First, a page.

No Legal Framework
The US government hasn't intentionally defaulted since FDR's presidency. Even then, that was a planned default, which is not what the Tea Partyers want. They want prioritized payments of US obligations to avoid default and do the least harm to the country.
No such prioritization has been established, so this is new territory. There aren't laws laying out how to do this. In the absence of such laws, who will decide what the priority should be? That's a huge constitutional question. Does the president unilaterally decide since he's the executive? Does the Congress decide? Can Congress impeach the president for making unilateral decisions? Can Congress impeach the president for refusing to prioritize payments? Will the Tea Partyers who want the prioritization of payments guarantee that they won't call for Obama's impeachment over the decisions he makes in this regard? I sure haven't heard anyone making such a promise.
Will Congress quickly pass the legal framework required? HAHAHAHAHA.
No Practical Mechanism
All the accounting programs, sign-offs, clearances, etc. that it takes for the government to send money to the correct people are probably much more complex than anyone's monthly disbursements. How readily can that all be changed to send out prioritized payments? Not readily, I'd bet. There would need to be an entire design/implementation cycle with the requisite planning, programming, testing, bug-fixing, and retesting.
Political Motivation (1)
So those who support prioritized payments will probably also want a big say in determining the priorities. But again, there is no legal framework at this time for that. Congress would need to follow the usual law-making procedures--but the chance that the House, Senate, and president will pass one prioritization plan is so close to zero, it is effectively zero. So there will be no prioritization in established law.
I've never heard any proponent of prioritization discuss this wrinkle in their plan. I'm guessing that they gloss over that impediment, and imagine that their priorities are so obvious that they'll be followed. Then, reaching the debt ceiling is equivalent to immediately going to a balanced budget. By refusing to raise the debt ceiling, they achieve one of their biggest policy goals. And they didn't even have to pass a balanced budget law or amendment. Hooray! No wonder they gloss over so many details.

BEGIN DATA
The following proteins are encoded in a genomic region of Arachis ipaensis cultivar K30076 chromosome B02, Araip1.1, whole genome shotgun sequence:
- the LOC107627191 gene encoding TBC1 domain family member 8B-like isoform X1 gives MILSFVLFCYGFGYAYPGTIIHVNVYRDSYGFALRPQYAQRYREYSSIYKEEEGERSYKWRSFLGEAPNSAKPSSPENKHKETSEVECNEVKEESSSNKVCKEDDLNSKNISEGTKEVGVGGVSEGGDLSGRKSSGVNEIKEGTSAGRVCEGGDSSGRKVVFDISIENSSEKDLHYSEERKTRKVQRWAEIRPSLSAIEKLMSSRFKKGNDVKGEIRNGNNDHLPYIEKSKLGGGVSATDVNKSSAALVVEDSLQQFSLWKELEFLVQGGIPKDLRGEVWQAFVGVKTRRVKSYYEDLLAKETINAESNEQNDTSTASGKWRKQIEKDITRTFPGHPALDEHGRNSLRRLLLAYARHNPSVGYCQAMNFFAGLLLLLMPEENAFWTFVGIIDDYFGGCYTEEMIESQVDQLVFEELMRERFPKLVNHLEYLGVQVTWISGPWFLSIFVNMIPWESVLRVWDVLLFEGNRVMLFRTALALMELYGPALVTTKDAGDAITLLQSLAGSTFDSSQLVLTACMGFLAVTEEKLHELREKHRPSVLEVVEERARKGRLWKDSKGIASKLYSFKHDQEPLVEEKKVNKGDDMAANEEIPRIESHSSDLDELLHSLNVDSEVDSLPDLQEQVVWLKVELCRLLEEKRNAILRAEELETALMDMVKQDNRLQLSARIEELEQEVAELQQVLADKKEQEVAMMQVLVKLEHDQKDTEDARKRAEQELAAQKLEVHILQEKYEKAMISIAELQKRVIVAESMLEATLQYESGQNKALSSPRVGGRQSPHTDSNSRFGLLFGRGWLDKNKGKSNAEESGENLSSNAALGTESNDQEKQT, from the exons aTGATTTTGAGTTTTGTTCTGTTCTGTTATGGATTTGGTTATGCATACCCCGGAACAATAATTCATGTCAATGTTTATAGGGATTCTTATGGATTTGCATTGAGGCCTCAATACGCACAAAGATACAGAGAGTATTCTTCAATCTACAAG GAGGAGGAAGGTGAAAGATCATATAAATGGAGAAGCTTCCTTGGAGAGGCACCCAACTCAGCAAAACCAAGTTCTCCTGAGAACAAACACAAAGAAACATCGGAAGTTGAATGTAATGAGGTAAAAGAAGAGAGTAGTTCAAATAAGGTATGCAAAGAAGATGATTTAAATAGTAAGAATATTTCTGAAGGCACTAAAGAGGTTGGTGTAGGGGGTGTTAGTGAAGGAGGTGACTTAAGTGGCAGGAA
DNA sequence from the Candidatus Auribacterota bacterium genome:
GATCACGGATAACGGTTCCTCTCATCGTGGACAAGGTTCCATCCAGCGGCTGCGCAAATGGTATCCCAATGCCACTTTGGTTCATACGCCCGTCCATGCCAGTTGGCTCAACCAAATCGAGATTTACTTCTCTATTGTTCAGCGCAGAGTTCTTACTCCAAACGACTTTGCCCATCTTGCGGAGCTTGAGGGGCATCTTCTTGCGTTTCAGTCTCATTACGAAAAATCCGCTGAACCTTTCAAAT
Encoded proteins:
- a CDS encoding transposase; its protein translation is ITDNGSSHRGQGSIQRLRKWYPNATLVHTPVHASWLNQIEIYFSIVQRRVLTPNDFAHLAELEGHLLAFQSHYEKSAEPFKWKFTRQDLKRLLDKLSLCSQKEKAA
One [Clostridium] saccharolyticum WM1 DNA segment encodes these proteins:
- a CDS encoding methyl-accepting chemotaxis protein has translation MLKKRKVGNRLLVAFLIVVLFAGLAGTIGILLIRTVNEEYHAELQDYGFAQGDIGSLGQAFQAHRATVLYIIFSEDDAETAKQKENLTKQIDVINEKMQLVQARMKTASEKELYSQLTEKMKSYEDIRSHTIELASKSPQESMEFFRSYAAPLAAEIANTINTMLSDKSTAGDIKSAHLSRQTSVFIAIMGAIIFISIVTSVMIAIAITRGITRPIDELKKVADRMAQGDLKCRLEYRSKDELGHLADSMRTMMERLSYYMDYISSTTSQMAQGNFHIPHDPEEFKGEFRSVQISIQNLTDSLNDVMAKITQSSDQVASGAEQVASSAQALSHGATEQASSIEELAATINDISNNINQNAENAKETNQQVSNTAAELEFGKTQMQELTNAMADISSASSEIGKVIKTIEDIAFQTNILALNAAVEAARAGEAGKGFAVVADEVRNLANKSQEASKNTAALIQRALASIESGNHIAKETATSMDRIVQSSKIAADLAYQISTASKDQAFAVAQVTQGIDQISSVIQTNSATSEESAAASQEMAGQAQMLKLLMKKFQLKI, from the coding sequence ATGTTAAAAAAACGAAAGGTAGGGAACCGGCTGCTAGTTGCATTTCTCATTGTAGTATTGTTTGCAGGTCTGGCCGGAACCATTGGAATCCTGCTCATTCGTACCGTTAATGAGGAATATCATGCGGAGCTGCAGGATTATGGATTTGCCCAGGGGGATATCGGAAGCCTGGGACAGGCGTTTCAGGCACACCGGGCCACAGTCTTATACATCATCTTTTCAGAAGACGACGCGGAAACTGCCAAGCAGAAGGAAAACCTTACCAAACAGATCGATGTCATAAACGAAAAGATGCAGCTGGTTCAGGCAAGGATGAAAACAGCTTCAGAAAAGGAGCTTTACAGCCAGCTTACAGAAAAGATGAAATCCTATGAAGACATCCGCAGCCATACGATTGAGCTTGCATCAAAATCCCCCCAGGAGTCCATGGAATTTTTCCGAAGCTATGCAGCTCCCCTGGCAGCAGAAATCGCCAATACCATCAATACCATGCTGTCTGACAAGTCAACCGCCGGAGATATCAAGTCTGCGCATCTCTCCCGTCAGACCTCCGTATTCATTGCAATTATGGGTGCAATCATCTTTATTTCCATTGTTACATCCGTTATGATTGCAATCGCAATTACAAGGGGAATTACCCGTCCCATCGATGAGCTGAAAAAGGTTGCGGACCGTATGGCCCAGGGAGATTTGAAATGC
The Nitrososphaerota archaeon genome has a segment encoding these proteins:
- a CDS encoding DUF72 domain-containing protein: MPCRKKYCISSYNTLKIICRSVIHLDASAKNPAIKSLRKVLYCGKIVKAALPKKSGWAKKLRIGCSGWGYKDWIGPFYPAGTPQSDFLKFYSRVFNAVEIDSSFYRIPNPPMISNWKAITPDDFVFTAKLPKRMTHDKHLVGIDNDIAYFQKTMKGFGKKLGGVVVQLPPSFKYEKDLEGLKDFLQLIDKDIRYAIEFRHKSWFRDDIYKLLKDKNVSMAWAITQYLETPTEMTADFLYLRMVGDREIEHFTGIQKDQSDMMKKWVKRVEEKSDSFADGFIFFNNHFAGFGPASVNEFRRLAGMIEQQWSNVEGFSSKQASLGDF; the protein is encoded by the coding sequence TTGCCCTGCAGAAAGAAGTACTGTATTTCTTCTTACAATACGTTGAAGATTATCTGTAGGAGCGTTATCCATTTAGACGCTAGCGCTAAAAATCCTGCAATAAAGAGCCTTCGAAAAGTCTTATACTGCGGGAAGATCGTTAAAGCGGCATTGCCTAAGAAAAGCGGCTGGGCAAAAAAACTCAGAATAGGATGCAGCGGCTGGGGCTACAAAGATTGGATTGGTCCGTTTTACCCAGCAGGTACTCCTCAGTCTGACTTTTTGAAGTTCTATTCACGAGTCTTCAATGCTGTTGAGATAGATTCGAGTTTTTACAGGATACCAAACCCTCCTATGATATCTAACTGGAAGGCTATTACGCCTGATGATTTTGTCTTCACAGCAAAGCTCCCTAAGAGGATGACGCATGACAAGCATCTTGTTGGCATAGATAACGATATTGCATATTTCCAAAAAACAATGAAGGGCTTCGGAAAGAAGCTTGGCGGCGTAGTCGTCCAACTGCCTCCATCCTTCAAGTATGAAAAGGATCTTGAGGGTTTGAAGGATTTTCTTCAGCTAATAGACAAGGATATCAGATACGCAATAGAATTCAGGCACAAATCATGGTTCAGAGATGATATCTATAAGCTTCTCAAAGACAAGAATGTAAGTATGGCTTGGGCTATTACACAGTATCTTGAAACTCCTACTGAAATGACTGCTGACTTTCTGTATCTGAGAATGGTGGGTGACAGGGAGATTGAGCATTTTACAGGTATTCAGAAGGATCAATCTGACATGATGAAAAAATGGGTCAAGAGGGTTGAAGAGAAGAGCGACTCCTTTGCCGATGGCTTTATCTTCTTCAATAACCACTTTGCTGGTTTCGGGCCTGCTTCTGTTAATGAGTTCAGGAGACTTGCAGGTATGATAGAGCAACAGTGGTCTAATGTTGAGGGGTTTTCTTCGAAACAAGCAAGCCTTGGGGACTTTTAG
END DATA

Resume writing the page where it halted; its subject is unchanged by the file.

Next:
So if priorities could be established, Tea Partyers have another way to achieve a major goal--just don't ever increase the debt ceiling. That's a lot of added leverage for them in any budget negotiation.
Political Motivation (2)
What is the political motivation of the Democrats, including the president? They aren't for an immediate balancing of the budget. They aren't for establishing spending priorities at a much lower budget target point. They don't want the Tea Party to have greater leverage in budget talks. Their motivation is to make the debt ceiling as painful as possible, so that the GOP will always back down.
In this, they have history on their side because the debt ceiling has always been increased. Neither Congress nor the president has ever stepped over that line, because it would be too catastrophic a move to make. The US government would go into default, which would destabilize the world economy and probably cause a worldwide depression.
The Democrats have no reason to make the debt ceiling less scary. That hands leverage to those who want severe budget cuts, which are not the Dems. So there's no way that the Dems will pass any legislation that prioritizes payments in the event of reaching the debt ceiling.
Maybe the next time the GOP controls the House, Senate, and presidency, they can pass the legislation and build the accounting mechanisms to implement prioritized payments. That will be somewhere on their list of must-have legislation including the repeal of Obamacare, rolling back regulation, closing the EPA, block-granting Medicaid or just getting rid of it, outlawing abortion, and ushering in the permanent GOP majority.
Maybe, like Rip Van Winkle, I'll go to sleep for two decades, and then wake up to a US where all this has happened. Somehow, I doubt it, but we'll see. Nighty-night!
Come on, it's simple.